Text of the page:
Node-centric expression models (NCEMs): Graph-neural networks reveal communication between cells
How do single cells communicate in a tissue? How can these interactions be modeled, while retaining information of spatial context? Researchers around Fabian Theis from Helmholtz Munich Computational Health Center and Technical University of Munich (TUM) have generated a new method to represent cell communication, published in Nature Biotechnology: the node-centric expression models (NCEM). These models are based on graph neural networks and helps to uncover the effects of cell tissue niche composition on gene expression without loss of spatial information.
Cells interact in various different ways and on multiple length-scales. The interaction of a cell with its tissue niche can be described through cell communication events. To understand these events, researchers around the world create models, based on different strategies. The knowledge is crucial to understand and identify emerging phenomena in tissue microenvironments, such as genetic changes in a tumor. The issue: many of the models are based on dissociated cells, meaning that the cells are separated to individual cells when being analyzed and are no longer integrated in their natural environment. Other models are limited to receptor-ligand signaling, a certain type of communication between cells. These models therefore ignore the spatial proximity of a group of cells (a niche) in their natural tissue environment. Researchers around Fabian Theis from the Computational Health Center at Helmholtz Munich and Technical University of Munich (TUM) have now developed a new method, that defines the complexity and improves the understanding of cell communication: the node-centric expression models (NCEM).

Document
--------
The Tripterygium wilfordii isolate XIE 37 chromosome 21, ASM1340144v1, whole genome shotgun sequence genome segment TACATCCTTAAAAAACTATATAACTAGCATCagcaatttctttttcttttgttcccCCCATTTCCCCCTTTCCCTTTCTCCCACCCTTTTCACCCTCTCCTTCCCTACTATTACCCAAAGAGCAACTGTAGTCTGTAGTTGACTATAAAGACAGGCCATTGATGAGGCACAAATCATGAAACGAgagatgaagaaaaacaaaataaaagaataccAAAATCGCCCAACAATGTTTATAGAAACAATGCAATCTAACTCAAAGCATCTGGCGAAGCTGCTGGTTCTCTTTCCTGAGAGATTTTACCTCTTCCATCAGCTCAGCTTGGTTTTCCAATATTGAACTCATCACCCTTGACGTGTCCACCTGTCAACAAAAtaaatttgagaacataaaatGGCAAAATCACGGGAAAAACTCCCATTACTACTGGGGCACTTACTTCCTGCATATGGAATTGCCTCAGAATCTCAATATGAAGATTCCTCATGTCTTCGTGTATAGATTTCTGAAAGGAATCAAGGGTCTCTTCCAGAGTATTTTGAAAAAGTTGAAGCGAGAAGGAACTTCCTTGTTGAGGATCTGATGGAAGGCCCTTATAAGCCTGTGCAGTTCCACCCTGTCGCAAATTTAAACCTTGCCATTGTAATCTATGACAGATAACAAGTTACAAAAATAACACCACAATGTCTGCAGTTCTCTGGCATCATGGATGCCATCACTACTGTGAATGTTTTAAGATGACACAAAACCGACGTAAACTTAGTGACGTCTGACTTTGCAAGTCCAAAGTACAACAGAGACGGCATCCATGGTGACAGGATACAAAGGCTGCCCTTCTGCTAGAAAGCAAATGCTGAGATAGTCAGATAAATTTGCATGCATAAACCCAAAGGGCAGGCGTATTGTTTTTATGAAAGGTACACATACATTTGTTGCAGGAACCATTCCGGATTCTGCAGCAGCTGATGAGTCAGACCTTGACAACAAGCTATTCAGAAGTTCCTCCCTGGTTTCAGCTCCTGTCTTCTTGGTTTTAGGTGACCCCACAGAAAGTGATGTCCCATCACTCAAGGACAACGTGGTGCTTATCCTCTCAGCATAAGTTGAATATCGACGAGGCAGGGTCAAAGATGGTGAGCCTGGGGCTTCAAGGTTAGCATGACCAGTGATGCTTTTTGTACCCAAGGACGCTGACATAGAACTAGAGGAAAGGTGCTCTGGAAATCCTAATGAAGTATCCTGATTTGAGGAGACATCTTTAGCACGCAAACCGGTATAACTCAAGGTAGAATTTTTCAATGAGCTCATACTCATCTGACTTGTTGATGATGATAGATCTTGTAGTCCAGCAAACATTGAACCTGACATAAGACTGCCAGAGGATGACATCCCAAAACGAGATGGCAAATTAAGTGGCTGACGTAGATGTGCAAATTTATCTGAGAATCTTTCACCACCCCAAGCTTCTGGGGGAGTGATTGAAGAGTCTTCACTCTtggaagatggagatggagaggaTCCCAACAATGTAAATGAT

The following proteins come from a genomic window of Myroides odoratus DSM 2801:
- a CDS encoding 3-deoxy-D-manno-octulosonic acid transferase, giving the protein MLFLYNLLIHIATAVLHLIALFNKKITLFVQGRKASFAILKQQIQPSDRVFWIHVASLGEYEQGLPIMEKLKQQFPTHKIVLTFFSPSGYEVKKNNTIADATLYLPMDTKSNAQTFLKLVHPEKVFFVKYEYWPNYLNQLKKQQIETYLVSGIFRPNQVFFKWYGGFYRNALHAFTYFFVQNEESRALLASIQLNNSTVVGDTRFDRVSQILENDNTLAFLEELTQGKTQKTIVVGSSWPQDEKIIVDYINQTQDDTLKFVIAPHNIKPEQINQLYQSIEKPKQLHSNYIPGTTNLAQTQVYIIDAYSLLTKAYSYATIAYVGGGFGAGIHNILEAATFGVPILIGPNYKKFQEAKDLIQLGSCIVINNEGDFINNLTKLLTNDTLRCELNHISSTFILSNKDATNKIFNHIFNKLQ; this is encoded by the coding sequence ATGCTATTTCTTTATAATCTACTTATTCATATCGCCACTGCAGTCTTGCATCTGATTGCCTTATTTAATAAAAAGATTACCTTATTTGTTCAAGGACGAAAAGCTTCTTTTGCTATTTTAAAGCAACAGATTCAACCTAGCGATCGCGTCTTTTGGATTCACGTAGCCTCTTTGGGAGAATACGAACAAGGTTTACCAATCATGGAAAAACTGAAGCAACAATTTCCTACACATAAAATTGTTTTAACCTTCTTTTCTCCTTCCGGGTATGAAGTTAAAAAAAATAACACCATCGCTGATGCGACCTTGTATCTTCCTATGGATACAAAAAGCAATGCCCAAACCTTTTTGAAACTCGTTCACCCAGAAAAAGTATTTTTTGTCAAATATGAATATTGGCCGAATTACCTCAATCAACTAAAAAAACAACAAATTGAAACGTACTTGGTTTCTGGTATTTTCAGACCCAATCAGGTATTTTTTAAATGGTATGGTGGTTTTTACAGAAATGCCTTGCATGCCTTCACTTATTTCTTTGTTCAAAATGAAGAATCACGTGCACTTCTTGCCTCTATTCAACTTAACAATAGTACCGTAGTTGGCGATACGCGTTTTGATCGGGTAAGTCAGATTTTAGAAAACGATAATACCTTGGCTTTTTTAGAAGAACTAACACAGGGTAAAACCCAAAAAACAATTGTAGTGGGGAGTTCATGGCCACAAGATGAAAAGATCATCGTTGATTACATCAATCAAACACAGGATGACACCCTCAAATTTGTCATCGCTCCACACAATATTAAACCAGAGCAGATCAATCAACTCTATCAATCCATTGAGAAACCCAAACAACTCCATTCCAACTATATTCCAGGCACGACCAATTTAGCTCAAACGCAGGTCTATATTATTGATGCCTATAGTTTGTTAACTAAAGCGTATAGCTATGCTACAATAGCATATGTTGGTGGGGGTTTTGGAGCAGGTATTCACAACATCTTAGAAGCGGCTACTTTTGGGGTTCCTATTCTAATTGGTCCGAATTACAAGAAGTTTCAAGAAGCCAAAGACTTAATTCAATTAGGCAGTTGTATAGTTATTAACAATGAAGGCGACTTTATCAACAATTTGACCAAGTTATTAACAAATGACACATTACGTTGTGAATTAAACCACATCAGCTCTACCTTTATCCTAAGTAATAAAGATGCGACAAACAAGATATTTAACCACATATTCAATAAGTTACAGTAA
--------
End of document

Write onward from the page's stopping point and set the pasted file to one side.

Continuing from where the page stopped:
A flexible framework
The particularity of the newly generated model: NCEM is a computational method based on graph neural networks, which combine transcriptomic variance attribution and cell communication modeling in a single model of tissue niches. The model is therefore able to predict a cell’s gene expression profile based on the presence of surrounding cell types. In addition, it estimates the effect of a tissue niche composition on gene expression in an unbiased manner from spatial molecular profiling data.
In their model, the researchers developed a flexible framework to explain gene expression variations observable in spatial transcriptomics, a technology providing spatially-resolved gene expression information. Gene expression variations can then be associated to known molecular processes associated with cell communication events. They showed that NCEMs robustly identify cell-cell dependencies across different spatial transcriptomics technologies and at length scales that are characteristic for known communication mechanisms. With this method, first authors David Fischer and Anna Schaar were thereby able to recover signatures of molecular processes, that are known to underlie cell communication.
A novel way to identify cell communication
The framework constraints communication events to cells that are proximal in space. The identified dependencies are not limited to ligand-receptor-based communication but can also explain, for example, physical interactions or metabolite exchange.
NCEM is a flexible computational method that can be extended to more complex data sets, as for example 3D spatial transcriptomics data and higher-throughput data. It therefore provides a flexible toolset for the analysis of cell-cell-communication in space. The novel methodology complements recent efforts on characterizing gene expression in individual cells in single-cell “atlas” projects by accounting in this particular case for the tissue niche.
Fischer and Schaar et al. (2022). Modeling intercellular communication in tissues using spatial graphs of cells, Nature Biotechnology, 10.1038/s41587-022-01467-z
About the scientists
Prof Dr Dr Fabian Theis, Director ofHelmholtz Munich, Computational Health Center; Professor of Mathematical Modelling of Biological Systems at the Technical University of Munich (TUM), TUM School of Life Sciences Weihenstephan, TUM School of Computation, Information and Technology.